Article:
The quota bill, introduced in the assembly by chief minister M K Stalin, applies to the students who have studied in state run schools from sixth to 12th standard and gives effect to the recommendation of the commission under chief justice of High Court, Delhi, justice D Murugesan.
Piloting the bill seeking to provide 7.5 percent reservation to government school students on preferential basis in admission to professional courses, similar to the 7.5 percent horizontal reservation for state government students in medical college admission brought out in the past, the CM said the government school students were unable to secure admission in professional courses, as they could not compete with their counterparts from private schools, owing to the socio-economic disparity.
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“Over the years, fewer students from the state government schools got admitted to the professional courses. During 2020 – 21, a mere 0.83 percent government students were admitted to the Anna University, 6.31 percent in government institutions, 0.44 percent in aided engineering colleges while 3 percent got admission in Veterinary course,” he said. Only 3.7 percent government school students got admission in fisheries, 4.89 percent in agriculture and less than 1 percent in the National Law University in Tiruchirappalli, he added.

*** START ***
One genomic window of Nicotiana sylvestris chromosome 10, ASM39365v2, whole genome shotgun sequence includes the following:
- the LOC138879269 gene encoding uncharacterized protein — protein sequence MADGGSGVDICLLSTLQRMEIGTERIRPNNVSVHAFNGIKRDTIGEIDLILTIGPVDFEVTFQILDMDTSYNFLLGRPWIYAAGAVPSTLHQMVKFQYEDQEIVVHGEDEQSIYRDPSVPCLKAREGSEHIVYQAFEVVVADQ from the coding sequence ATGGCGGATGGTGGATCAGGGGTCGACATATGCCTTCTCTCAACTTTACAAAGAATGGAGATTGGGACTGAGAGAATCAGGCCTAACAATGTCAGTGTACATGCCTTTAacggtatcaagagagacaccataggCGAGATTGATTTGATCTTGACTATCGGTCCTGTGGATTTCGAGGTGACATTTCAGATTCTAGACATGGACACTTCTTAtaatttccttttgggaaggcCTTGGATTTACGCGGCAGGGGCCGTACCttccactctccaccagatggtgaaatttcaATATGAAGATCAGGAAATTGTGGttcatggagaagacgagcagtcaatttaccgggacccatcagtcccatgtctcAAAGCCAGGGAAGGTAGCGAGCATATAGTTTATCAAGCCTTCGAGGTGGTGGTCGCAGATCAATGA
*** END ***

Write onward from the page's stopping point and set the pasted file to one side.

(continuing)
The opposition AIADMK had welcomed the Tamil Nadu Admission to Undergraduate Professional Courses on a preferential basis to students of Government Schools Act, 2021, at the introductory stage. The justice Murugesan commission, formed to assess and analyse reasons for less intake of government school students in engineering and other professional courses, in it findings said the students being in a disadvantageous position, require more facilities to pursue their school education and preferential treatment in joining various professional courses.
Considering the socio-economic condition, disadvantage suffered and the past enrolment of government school students, the commission recommended that not less than 10 percent of seats in engineering, agriculture, veterinary, fisheries, law and other professional courses may be set apart to provide preference in admission to them, the commission had said. “It is evident from the commission’s report that there exists de facto inequalities between the government school students and the private school students.
The government after careful examination of the recommendation of the commission has decided to take affirmative action so as to bring about real equality between the students who studied in government schools and in private schools, be setting apart certain percentage of seats on preferential basis, to the students who studied from sixth to twelfth standard in the state government schools in the admission to engineering and other professional degree courses,” the statement of objects and reasons of the Bill, said. The bill was later unanimously passed by the House.